SCCC Alum's Work in Africa Combines Music and Sustainability
The Music of the Mpingo
The African blackwood or mpingo tree, as it is called in Swahili, is resilient and grows alone, not in dense forests, but solitarily and in rocky soil where other trees can't survive.
As a young girl growing up in rural East Berne, N.Y., Michele Von Haugg '98 spent many hours alone in nearby woods, exploring her surroundings, but with an innate feeling that someday her love for nature would lead her thousands of miles away to Africa. Two years ago her childhood longing took her to Tanzania in east Africa, the home of the mpingo or "musical tree" and these two products of nature became fast friends.
"I grew up reading books by Jane Goodall. She's such an iconic figure," Michele explained. "I always believed that my path was going to lead me to the forests of Africa. Even as a kid, I knew somehow, some way I would end up there."
Michele, who graduated from SCCC with a degree in Performing Arts: Music, was a doctoral student at Arizona State University when she began to plant the seeds for a cross-cultural program to educate children living in Tanzania, the main area where the mpingo grows, about their native tree. She decided she would do this by teaching them how to play the clarinet, her instrument, and one that is made from the wood of the mpingo. Her program is called Clarinets for Conservation.
Her journey involved long plane rides with suitcases full of clarinets, reeds and music books, a 13-hour bus ride through rough African terrain on a bus with no one who spoke English (and a few chickens and goats), and some heartbreak about broken promises with those assigned to help her.
But in May 2010, she arrived in Moshi, Tanzania, in the foothills of Mount Kilimanjaro, and forged strong friendships and working relationships with Sebastian Chuwa, Director of the African Blackwood Conservation Project, and Samweli Mochuwa, Director of the Kiviwama Conservation Project.
She had eight weeks to get the program off the ground, speaking with principals of nearby schools and recruiting students who wanted to learn how to play the clarinet, an instrument the children, ages 13 to 17, had never seen before, despite the fact that its essence is the mpingo, which surrounds them every day.
Mornings were spent at Korongoni Secondary School, with Michele leading 12 students, six girls and six boys, through musical scales and warmup exercises. When they had a firm grasp on the fundamentals, she began to teach them songs they would eventually perform for townspeople.
All of the students were in a Mali Hai Club, an African "living things" environmental club, and already grew plants and vegetables that they sold in town. During the afternoon, Sebastian and Samweli led conservation education, focusing on the mpingo and other trees, stressing that demand for the mpingo has threatened the tree's existence.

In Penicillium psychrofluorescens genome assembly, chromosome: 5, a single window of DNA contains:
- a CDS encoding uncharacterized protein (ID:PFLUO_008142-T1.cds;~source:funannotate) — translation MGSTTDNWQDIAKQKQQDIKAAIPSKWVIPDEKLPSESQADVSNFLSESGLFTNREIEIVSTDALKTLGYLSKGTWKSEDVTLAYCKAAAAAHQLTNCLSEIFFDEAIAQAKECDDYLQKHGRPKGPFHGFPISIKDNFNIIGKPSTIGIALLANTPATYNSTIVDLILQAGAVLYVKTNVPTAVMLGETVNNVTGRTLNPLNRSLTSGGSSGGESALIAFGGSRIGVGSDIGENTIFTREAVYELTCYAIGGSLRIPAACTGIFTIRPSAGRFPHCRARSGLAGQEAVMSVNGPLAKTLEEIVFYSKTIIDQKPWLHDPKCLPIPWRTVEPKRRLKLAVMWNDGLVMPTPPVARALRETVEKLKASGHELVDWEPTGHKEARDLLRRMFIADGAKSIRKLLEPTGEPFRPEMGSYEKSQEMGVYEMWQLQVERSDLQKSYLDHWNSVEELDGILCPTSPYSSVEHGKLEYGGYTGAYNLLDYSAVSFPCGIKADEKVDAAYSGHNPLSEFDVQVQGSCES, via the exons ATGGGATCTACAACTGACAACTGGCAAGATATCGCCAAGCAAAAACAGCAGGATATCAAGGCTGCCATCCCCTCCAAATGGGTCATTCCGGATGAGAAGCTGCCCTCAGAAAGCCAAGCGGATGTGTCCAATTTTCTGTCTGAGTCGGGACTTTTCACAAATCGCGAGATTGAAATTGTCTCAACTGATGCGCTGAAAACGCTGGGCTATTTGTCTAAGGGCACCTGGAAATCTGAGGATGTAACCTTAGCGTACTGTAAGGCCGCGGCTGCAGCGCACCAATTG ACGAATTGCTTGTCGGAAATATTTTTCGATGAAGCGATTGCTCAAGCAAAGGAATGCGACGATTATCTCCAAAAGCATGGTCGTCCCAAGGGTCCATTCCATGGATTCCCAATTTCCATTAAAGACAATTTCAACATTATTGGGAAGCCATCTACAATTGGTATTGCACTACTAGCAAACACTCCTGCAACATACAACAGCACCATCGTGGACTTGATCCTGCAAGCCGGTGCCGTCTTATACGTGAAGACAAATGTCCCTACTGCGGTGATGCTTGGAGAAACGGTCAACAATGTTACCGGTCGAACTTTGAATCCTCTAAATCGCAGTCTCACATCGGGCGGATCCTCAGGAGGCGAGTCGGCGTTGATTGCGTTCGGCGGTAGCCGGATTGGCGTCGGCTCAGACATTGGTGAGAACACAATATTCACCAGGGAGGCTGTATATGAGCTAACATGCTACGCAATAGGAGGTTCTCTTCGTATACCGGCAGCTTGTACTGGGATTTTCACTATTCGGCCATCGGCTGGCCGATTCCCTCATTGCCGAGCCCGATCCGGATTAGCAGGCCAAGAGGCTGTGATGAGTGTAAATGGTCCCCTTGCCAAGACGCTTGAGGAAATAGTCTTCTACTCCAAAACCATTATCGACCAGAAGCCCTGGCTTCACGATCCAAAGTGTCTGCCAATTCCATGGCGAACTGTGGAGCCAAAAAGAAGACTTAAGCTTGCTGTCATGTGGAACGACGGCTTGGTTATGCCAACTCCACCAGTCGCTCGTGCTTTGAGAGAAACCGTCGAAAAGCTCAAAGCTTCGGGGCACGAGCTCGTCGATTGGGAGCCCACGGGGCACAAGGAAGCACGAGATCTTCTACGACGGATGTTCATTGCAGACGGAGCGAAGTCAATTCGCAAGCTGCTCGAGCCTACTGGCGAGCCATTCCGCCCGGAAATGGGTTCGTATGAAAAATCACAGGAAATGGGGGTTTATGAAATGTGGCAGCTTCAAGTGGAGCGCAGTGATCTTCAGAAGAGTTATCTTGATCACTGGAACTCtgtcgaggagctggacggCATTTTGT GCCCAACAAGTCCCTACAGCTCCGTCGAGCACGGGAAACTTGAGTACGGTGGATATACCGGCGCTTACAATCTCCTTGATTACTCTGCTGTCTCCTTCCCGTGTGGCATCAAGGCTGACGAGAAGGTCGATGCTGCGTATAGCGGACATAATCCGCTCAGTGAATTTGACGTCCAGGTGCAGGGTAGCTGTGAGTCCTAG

Only two students left the eight-week program, one who had to help his family with daily chores and another who contracted malaria. When new students joined the group, Michele assigned other students to teach them the basics and was surprised at the results.
"When new students joined, I would have other students teach them everything they had learned so far," Michele said. "They ended up being more advanced. They learned from the other students' mistakes without even needing to make them. They had been observing them."
Over the course of two months, the 12 students and their three teachers planted 100 trees around Korongoni, including blackwood and avocado trees. On instruments they had never laid eyes on only six weeks before, they gave a performance for their families and friends, using the notes that Michele taught them. In between songs, they shared facts about the trees, such as that the mpingo grows to about 30 feet and takes 70 to 200 years to reach maturity.
At the end of June 2010, Michele prepared to fly back to the United States. She left the clarinets, music books and cds behind at the school, for the students to continue playing, with the older ones teaching younger students how to play. They continue to give performances in Tanzania, at locations where trees can be planted. They play a selection, talk about the trees and while community members are watching, they plant seedlings.
Michele and Assistant Director Scott Horsington plan to tour the Northeast this spring to perform, raise funds and spread the word about Clarinets for Conservation. In May 2012, Michele will return to Tanzania, again working with Sebastian and Samweli, reuniting with her original students and teaching new clarinetists. "I'm excited to find out what direction they've taken it in," she said. "There are so many ways the clarinet has been used all over the world. I'm excited to see how it's been used in eastern Africa."
For more information about Clarinets for Conservation, please visit www.facebook.com/clarinets4conservation.